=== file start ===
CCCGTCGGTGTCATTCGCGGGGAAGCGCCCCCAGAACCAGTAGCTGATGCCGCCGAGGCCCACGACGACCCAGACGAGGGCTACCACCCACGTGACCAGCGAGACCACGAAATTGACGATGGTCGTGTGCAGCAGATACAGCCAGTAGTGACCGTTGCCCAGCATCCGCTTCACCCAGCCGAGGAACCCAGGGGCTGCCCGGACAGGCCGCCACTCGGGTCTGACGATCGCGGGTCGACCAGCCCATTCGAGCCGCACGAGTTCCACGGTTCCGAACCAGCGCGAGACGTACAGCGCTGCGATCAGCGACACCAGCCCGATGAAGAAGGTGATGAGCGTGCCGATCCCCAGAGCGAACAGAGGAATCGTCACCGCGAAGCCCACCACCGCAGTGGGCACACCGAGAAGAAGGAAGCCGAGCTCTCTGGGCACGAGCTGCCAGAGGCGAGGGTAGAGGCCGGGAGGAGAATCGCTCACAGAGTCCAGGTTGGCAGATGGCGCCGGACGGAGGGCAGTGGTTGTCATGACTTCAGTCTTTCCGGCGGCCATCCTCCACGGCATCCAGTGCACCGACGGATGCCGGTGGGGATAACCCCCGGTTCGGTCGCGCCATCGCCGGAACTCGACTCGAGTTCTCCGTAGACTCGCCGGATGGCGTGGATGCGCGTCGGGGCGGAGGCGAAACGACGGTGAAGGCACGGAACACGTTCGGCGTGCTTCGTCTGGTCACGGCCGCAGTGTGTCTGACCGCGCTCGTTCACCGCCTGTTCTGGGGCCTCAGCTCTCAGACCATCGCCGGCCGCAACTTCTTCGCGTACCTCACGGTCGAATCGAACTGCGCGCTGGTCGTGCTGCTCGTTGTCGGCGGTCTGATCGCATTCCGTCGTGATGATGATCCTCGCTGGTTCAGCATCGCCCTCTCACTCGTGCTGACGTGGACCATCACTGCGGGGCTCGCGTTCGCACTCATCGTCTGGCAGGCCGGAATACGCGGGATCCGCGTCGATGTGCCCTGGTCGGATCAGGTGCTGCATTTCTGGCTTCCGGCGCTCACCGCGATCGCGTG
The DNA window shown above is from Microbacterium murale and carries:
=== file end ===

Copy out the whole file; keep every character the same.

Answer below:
CCCGTCGGTGTCATTCGCGGGGAAGCGCCCCCAGAACCAGTAGCTGATGCCGCCGAGGCCCACGACGACCCAGACGAGGGCTACCACCCACGTGACCAGCGAGACCACGAAATTGACGATGGTCGTGTGCAGCAGATACAGCCAGTAGTGACCGTTGCCCAGCATCCGCTTCACCCAGCCGAGGAACCCAGGGGCTGCCCGGACAGGCCGCCACTCGGGTCTGACGATCGCGGGTCGACCAGCCCATTCGAGCCGCACGAGTTCCACGGTTCCGAACCAGCGCGAGACGTACAGCGCTGCGATCAGCGACACCAGCCCGATGAAGAAGGTGATGAGCGTGCCGATCCCCAGAGCGAACAGAGGAATCGTCACCGCGAAGCCCACCACCGCAGTGGGCACACCGAGAAGAAGGAAGCCGAGCTCTCTGGGCACGAGCTGCCAGAGGCGAGGGTAGAGGCCGGGAGGAGAATCGCTCACAGAGTCCAGGTTGGCAGATGGCGCCGGACGGAGGGCAGTGGTTGTCATGACTTCAGTCTTTCCGGCGGCCATCCTCCACGGCATCCAGTGCACCGACGGATGCCGGTGGGGATAACCCCCGGTTCGGTCGCGCCATCGCCGGAACTCGACTCGAGTTCTCCGTAGACTCGCCGGATGGCGTGGATGCGCGTCGGGGCGGAGGCGAAACGACGGTGAAGGCACGGAACACGTTCGGCGTGCTTCGTCTGGTCACGGCCGCAGTGTGTCTGACCGCGCTCGTTCACCGCCTGTTCTGGGGCCTCAGCTCTCAGACCATCGCCGGCCGCAACTTCTTCGCGTACCTCACGGTCGAATCGAACTGCGCGCTGGTCGTGCTGCTCGTTGTCGGCGGTCTGATCGCATTCCGTCGTGATGATGATCCTCGCTGGTTCAGCATCGCCCTCTCACTCGTGCTGACGTGGACCATCACTGCGGGGCTCGCGTTCGCACTCATCGTCTGGCAGGCCGGAATACGCGGGATCCGCGTCGATGTGCCCTGGTCGGATCAGGTGCTGCATTTCTGGCTTCCGGCGCTCACCGCGATCGCGTG
The DNA window shown above is from Microbacterium murale and carries: